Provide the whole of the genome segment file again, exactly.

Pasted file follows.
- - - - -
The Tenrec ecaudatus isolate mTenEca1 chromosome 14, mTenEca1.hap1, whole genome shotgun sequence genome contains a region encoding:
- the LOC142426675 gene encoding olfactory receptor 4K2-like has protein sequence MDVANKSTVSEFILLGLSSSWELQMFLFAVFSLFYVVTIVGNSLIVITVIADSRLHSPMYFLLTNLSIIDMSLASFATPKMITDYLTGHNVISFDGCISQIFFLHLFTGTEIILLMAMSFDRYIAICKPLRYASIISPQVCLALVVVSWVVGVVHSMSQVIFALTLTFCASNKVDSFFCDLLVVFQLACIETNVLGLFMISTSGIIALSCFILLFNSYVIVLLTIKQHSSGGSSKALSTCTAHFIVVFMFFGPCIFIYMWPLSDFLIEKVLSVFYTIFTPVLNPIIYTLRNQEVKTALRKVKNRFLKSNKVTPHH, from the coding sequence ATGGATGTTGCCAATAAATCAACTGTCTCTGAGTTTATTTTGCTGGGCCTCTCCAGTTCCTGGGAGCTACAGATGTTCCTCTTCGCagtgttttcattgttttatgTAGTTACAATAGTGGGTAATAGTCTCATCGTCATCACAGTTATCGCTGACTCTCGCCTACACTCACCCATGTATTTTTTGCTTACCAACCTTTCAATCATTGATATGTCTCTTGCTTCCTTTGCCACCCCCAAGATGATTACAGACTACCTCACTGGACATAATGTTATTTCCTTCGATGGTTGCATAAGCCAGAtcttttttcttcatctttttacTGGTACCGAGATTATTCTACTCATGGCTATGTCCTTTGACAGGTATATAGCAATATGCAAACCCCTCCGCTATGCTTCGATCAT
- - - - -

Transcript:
The Tenrec ecaudatus isolate mTenEca1 chromosome 14, mTenEca1.hap1, whole genome shotgun sequence genome contains a region encoding:
- the LOC142426675 gene encoding olfactory receptor 4K2-like has protein sequence MDVANKSTVSEFILLGLSSSWELQMFLFAVFSLFYVVTIVGNSLIVITVIADSRLHSPMYFLLTNLSIIDMSLASFATPKMITDYLTGHNVISFDGCISQIFFLHLFTGTEIILLMAMSFDRYIAICKPLRYASIISPQVCLALVVVSWVVGVVHSMSQVIFALTLTFCASNKVDSFFCDLLVVFQLACIETNVLGLFMISTSGIIALSCFILLFNSYVIVLLTIKQHSSGGSSKALSTCTAHFIVVFMFFGPCIFIYMWPLSDFLIEKVLSVFYTIFTPVLNPIIYTLRNQEVKTALRKVKNRFLKSNKVTPHH, from the coding sequence ATGGATGTTGCCAATAAATCAACTGTCTCTGAGTTTATTTTGCTGGGCCTCTCCAGTTCCTGGGAGCTACAGATGTTCCTCTTCGCagtgttttcattgttttatgTAGTTACAATAGTGGGTAATAGTCTCATCGTCATCACAGTTATCGCTGACTCTCGCCTACACTCACCCATGTATTTTTTGCTTACCAACCTTTCAATCATTGATATGTCTCTTGCTTCCTTTGCCACCCCCAAGATGATTACAGACTACCTCACTGGACATAATGTTATTTCCTTCGATGGTTGCATAAGCCAGAtcttttttcttcatctttttacTGGTACCGAGATTATTCTACTCATGGCTATGTCCTTTGACAGGTATATAGCAATATGCAAACCCCTCCGCTATGCTTCGATCAT